Websites are increasingly using tags as a means of navigation, and organisation of community generated content.
However, simply listing tags by popularity has its limitations. I'd like to suggest a few simple improvements.
1. Tag clusters by context
As an information architect, I'm not comfortable with the concept of a 'tag cloud'. I think it's a lazy excuse for navigation -- let the users build it themselves. As these tag clouds grow, I believe more and more people will find it useful to have another layer of organisation -- clustering the tags by category. del.icio.us has created 'tag bundles' to address this, but I suspect that for any site to do this in a meaningful way, it will take some good ol' index building, designed by a person with a flair for taxonomies.
2. Tag clusters by affinity
Sites should begin to group related tags and perhaps list them by popular 'clusters' rather than popular tags. I've previously noted how the tag page of del.icio.us is predominated by tech tags -- if this page were to group tags like AJAX, CSS and RSS into a cluster, it would open up space for other, less techie tag clusters to be visible on the homepage.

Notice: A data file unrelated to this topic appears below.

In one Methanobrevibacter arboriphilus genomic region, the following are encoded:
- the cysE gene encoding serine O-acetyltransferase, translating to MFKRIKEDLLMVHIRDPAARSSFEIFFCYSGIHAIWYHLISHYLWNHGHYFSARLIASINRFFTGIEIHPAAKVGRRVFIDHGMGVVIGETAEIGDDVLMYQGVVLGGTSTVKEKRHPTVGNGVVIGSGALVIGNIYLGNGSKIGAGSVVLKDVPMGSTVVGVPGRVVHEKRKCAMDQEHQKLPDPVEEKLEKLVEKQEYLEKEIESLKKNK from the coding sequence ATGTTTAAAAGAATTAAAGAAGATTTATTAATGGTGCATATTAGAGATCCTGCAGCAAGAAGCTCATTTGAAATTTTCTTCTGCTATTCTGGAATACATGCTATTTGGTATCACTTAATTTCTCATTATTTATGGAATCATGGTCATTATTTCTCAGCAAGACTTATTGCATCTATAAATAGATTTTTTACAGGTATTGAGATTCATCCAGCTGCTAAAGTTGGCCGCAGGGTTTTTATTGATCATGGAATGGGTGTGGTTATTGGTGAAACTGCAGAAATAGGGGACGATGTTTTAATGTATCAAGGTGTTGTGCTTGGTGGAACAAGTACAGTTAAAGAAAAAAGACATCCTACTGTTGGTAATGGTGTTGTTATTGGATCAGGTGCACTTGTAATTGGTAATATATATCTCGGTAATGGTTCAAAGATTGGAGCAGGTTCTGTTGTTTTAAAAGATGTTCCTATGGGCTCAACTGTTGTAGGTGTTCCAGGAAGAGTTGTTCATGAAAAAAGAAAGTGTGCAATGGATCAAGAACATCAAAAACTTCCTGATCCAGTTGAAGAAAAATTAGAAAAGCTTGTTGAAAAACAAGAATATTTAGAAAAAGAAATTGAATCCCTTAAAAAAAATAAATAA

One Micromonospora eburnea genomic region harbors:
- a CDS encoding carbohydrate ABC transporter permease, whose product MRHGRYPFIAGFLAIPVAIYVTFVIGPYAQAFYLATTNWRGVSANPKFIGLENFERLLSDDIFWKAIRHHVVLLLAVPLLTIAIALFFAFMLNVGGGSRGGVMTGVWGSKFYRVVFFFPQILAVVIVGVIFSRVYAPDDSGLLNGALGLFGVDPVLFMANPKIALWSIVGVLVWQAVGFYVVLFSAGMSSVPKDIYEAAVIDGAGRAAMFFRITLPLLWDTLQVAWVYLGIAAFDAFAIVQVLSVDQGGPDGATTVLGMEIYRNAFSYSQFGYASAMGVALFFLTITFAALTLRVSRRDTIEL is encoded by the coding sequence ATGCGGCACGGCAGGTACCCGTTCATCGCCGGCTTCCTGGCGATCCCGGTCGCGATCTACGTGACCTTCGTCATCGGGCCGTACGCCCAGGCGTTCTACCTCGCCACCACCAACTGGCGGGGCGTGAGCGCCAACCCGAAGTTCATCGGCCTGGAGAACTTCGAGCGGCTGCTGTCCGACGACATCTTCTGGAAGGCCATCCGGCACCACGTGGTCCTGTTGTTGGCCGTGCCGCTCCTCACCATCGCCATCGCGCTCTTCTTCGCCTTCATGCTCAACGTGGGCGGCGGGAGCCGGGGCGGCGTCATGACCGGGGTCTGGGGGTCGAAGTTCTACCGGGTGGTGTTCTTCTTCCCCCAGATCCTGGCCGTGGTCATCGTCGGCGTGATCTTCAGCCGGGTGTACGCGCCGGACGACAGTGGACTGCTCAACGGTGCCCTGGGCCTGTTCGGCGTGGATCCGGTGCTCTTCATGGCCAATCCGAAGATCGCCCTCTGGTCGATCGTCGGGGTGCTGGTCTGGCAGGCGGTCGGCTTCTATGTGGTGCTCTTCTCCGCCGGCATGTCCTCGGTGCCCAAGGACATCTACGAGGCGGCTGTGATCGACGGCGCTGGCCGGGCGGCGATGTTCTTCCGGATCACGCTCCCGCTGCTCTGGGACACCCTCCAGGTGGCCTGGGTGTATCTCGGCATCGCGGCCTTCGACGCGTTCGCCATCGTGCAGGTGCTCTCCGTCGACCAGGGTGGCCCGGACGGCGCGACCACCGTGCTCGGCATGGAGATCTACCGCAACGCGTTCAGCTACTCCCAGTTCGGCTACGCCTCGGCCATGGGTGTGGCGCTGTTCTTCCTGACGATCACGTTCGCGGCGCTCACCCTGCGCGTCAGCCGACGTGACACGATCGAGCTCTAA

The classic example here is 'reading'. Does a 'reading' tag refer to items to be read, or to the location of Reading? It would be fairly simple for sites to determine the context either by other tags linked to an entry, or by content from the entry itself.
4. Error correction
I was surprised that sites like Technorati haven't done this yet, but searching for a misspelling, such as 'desing' doesn't yield the spell-corrected suggestion of 'design'. Websites could either offer a spell-checking feature, when posts are created, or determine that one 'desing' tag is meant to be 'design' based on the other tags pointing to the same post.
5. Semantic linking
Similar to tag clusters, websites should accommodate for people's slight variations in tagging. For example, labelling something 'weblog' shouldn't exclude a post from turning up in a search for 'blog' or 'blogger'.